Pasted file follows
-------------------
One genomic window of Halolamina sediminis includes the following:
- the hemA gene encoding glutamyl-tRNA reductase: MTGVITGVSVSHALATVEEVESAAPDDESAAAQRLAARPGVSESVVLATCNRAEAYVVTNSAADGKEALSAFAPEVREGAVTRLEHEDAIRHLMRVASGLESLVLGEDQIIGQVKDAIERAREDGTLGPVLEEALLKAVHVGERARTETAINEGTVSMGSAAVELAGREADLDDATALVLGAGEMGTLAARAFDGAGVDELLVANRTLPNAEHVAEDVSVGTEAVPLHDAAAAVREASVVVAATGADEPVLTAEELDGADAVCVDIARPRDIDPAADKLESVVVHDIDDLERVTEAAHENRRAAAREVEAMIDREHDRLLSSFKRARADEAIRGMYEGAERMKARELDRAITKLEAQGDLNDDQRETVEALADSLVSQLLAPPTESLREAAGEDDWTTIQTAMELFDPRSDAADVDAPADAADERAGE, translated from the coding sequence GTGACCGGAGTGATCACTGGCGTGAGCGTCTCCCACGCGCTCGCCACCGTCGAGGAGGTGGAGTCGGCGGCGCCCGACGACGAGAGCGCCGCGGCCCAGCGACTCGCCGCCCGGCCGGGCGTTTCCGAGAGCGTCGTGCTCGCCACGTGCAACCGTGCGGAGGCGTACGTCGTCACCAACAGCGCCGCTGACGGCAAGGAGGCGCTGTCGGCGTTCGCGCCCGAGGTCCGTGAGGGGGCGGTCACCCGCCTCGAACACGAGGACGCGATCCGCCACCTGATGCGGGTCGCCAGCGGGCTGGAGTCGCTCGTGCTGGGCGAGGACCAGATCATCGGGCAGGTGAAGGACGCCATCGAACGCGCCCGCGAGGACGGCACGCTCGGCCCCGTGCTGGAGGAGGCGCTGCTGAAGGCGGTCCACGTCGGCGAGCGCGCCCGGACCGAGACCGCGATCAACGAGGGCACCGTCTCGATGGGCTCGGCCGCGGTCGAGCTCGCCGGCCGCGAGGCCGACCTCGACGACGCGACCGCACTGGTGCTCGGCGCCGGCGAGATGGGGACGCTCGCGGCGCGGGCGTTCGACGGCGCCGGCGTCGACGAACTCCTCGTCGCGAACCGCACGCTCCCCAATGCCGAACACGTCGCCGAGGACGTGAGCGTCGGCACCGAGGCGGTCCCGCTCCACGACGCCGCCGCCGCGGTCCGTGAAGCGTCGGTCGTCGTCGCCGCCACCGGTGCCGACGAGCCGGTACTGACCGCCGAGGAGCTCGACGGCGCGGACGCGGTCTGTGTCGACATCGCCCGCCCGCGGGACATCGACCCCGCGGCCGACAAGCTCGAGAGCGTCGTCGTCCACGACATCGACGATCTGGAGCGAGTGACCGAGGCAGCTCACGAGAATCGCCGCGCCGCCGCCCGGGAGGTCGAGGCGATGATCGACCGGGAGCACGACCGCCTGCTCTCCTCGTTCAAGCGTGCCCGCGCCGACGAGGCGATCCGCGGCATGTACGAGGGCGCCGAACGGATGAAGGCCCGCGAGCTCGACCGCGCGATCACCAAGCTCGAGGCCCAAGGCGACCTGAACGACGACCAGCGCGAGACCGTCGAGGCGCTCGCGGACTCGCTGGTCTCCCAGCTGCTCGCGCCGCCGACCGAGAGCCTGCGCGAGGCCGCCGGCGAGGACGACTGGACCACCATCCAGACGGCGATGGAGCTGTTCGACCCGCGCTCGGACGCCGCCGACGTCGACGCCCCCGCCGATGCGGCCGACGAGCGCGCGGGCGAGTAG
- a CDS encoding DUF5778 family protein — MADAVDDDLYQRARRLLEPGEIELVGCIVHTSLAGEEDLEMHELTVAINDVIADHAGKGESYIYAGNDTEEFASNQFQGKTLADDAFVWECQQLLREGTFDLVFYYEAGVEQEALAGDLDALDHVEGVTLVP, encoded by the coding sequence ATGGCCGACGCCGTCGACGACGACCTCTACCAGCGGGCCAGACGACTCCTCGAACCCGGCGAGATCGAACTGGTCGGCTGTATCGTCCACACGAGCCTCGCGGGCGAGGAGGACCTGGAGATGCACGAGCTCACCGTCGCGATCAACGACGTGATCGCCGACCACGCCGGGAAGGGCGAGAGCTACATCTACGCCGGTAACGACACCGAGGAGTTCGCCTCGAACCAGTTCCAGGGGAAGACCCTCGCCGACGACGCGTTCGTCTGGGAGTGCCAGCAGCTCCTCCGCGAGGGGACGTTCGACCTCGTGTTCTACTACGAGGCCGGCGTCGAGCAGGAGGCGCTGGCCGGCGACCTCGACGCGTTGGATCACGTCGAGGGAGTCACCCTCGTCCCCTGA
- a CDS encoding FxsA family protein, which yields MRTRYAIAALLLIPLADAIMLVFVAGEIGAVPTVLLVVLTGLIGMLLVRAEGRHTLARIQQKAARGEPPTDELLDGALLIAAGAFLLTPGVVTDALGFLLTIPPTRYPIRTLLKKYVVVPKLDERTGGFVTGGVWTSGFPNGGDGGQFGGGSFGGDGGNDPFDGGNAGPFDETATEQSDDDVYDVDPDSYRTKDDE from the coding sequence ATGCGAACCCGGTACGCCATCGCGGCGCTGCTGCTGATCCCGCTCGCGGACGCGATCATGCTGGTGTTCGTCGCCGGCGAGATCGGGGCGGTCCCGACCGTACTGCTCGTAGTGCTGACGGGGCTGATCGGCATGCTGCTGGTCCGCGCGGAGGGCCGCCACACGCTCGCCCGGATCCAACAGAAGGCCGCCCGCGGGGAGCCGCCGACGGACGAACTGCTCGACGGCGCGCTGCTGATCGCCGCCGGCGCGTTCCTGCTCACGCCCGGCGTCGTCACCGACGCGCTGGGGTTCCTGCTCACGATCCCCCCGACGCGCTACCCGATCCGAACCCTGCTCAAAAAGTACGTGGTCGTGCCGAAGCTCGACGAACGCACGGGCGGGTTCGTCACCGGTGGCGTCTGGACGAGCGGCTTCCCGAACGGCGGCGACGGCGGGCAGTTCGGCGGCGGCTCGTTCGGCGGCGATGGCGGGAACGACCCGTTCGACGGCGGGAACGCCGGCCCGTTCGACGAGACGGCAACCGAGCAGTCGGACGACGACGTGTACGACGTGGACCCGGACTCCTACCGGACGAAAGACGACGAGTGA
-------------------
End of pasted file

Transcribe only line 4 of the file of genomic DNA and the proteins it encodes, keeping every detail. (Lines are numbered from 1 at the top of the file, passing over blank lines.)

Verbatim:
- a CDS encoding FxsA family protein, which yields MRTRYAIAALLLIPLADAIMLVFVAGEIGAVPTVLLVVLTGLIGMLLVRAEGRHTLARIQQKAARGEPPTDELLDGALLIAAGAFLLTPGVVTDALGFLLTIPPTRYPIRTLLKKYVVVPKLDERTGGFVTGGVWTSGFPNGGDGGQFGGGSFGGDGGNDPFDGGNAGPFDETATEQSDDDVYDVDPDSYRTKDDE from the coding sequence ATGCGAACCCGGTACGCCATCGCGGCGCTGCTGCTGATCCCGCTCGCGGACGCGATCATGCTGGTGTTCGTCGCCGGCGAGATCGGGGCGGTCCCGACCGTACTGCTCGTAGTGCTGACGGGGCTGATCGGCATGCTGCTGGTCCGCGCGGAGGGCCGCCACACGCTCGCCCGGATCCAACAGAAGGCCGCCCGCGGGGAGCCGCCGACGGACGAACTGCTCGACGGCGCGCTGCTGATCGCCGCCGGCGCGTTCCTGCTCACGCCCGGCGTCGTCACCGACGCGCTGGGGTTCCTGCTCACGATCCCCCCGACGCGCTACCCGATCCGAACCCTGCTCAAAAAGTACGTGGTCGTGCCGAAGCTCGACGAACGCACGGGCGGGTTCGTCACCGGTGGCGTCTGGACGAGCGGCTTCCCGAACGGCGGCGACGGCGGGCAGTTCGGCGGCGGCTCGTTCGGCGGCGATGGCGGGAACGACCCGTTCGACGGCGGGAACGCCGGCCCGTTCGACGAGACGGCAACCGAGCAGTCGGACGACGACGTGTACGACGTGGACCCGGACTCCTACCGGACGAAAGACGACGAGTGA